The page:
Through the Keyhole with Paul de Kock
Paul de Kock is not a writer that many people – including those with degrees in French studies – have heard of today. He rarely (if ever) features on undergraduate reading lists alongside the likes of Dumas, Hugo or Zola. Yet back in his day, de Kock was very big business for booksellers not only in France but also abroad.
Born in 1793, the son of a Dutch banker who was guillotined for being owed money by the Convention, de Kock became a highly successful novelist, playwright and lyricist in the early to mid-nineteenth century. In his encyclopaedia of oft-belittled literary talents La Lorgnette littéraire (1857), Charles Monselet wrote the following elegy in his honour: ‘O Paul de Kock, qu’embellissent les roses/ Va, ne crains rien des outrages du temps; / Tu survivras à nos siècles moroses, / Gai philosophe en habit du printemps.’ De Kock, Monselet predicted, would live on for future generations, thanks to his prose. He was wrong as it turned out.
He was not the only de Koch enthusiast at the time though. Far from it. Another was Eugène de Mirecourt, who wrote a short biography of the author, and described how when books were released, people rushed to the bookshops: « Le jour où on mettait en vente un roman de Paul de Kock il y avait une véritable émeute en librairie. On courait prendre les volumes par centaines, et les cabriolets brûlaient le pavé pour aller répandre l’œuvre nouvelle d’un bout de Paris à l’autre. » To a 21st century reader, this sounds like the release of the latest Harry Potter.
If de Mirecourt’s description sounds hyperbolic, one only needs to peruse a few of the great works of 19th century literature to find de Kock’s name mentioned, though usually as shorthand for light reading. In Les Misérables, for instance, Gavroche says he doesn’t have “le temps de lire les romans de M. Paul de Kock”. While Varvara Petrovna lays into Stepan Trofimovitch in Dostoyevsky’s The Possessed since “instead of standing as an example, keeping up the tradition of the past, you surround yourself with a wretched rabble, you have picked up impossible habits, you’ve grown feeble, you can’t do without wine and cards, you read nothing but Paul de Kock, and write nothing”.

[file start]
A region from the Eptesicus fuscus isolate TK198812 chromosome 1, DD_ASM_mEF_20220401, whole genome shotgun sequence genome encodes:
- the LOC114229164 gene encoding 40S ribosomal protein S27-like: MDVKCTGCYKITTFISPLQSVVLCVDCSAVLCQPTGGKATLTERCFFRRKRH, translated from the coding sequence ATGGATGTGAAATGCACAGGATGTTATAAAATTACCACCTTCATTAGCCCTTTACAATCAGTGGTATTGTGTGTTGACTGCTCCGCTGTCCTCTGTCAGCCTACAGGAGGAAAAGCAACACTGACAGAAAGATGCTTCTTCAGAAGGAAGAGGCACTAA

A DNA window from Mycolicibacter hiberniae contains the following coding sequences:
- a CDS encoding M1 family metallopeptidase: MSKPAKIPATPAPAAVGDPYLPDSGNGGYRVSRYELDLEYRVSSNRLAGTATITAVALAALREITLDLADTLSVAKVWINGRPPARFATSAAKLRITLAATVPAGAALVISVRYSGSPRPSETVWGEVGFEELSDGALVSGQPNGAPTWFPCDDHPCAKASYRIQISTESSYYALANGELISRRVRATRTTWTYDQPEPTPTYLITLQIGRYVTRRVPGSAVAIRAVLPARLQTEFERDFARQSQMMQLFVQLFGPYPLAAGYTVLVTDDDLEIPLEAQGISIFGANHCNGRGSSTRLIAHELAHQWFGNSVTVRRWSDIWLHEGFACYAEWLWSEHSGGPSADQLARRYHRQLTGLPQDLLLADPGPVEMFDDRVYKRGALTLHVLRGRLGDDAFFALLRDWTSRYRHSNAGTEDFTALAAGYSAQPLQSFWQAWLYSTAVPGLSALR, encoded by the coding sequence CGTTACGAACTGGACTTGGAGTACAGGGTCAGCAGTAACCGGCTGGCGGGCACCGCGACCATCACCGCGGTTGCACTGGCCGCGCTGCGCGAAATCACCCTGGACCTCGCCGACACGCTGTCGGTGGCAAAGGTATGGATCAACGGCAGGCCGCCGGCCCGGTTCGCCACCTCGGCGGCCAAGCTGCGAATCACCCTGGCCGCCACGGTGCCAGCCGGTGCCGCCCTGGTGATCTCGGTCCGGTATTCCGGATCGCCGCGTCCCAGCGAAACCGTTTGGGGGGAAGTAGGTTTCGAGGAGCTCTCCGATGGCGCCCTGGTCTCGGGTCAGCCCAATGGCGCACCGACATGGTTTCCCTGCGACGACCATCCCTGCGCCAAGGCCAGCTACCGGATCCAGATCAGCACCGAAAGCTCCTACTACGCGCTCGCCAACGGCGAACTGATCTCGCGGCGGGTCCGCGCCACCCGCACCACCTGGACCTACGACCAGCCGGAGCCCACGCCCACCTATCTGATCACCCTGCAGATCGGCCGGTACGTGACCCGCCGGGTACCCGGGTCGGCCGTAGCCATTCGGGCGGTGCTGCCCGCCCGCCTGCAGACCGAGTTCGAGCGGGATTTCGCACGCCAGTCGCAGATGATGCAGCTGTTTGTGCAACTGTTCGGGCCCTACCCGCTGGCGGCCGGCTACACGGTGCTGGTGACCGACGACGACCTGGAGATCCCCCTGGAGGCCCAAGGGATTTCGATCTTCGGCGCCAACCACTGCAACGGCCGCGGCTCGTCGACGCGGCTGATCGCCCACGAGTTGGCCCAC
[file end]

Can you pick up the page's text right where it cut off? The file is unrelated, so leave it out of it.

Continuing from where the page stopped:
Dostoyevsky may not have liked him, but de Kock’s fame during his lifetime was such that reportedly, Pope Gregory XVI was an avid reader of his works, and Leo XIII asked visitor to the Vatican Ferdinand Brunetière news of the “good Paôlo de Koko”, though he had been dead a number of years (he died in 1871). This account is provided by Alec Craig in his Banned Books of England and Other Countries. The fact that Craig, a collector of erotic and banned books, should have an interest in de Kock reveals that his name was shorthand for “osé” literature, at least abroad. So reading de Kocl was something of a guilty pleasure. Perhaps Dostoyevsky did like him but didn’t want to admit it.
Why though did de Kock disappear off the cultural radar in the late nineteenth and early-twentieth century? One explanation is that he was immensely popular for the portrait he painted of working class people, particularly in Paris and the surrounding area. As the city expanded and its layout was changed, so too did the jobs of the working class. The activities that de Kock described were no longer as prevalent and thus the documentary aspect of his work was no longer in evidence (except for historians and literary scholars). Readers were left with only flimsy plotlines that they could easily find in their contemporaries who described a world more familiar to them.
In truth though, we don’t know for sure and need to do more research to find out more about de Kock’s rise to fame and subsequent fall into (relative) oblivion. To this end, we need librarians to to dig out their copies of de Kock and to encourage students and scholars to read them, and read around them. And I’m counting on you to lead the way.
Dominic Glynn is lecturer in French at the Institute of Modern Languages Research (IMLR).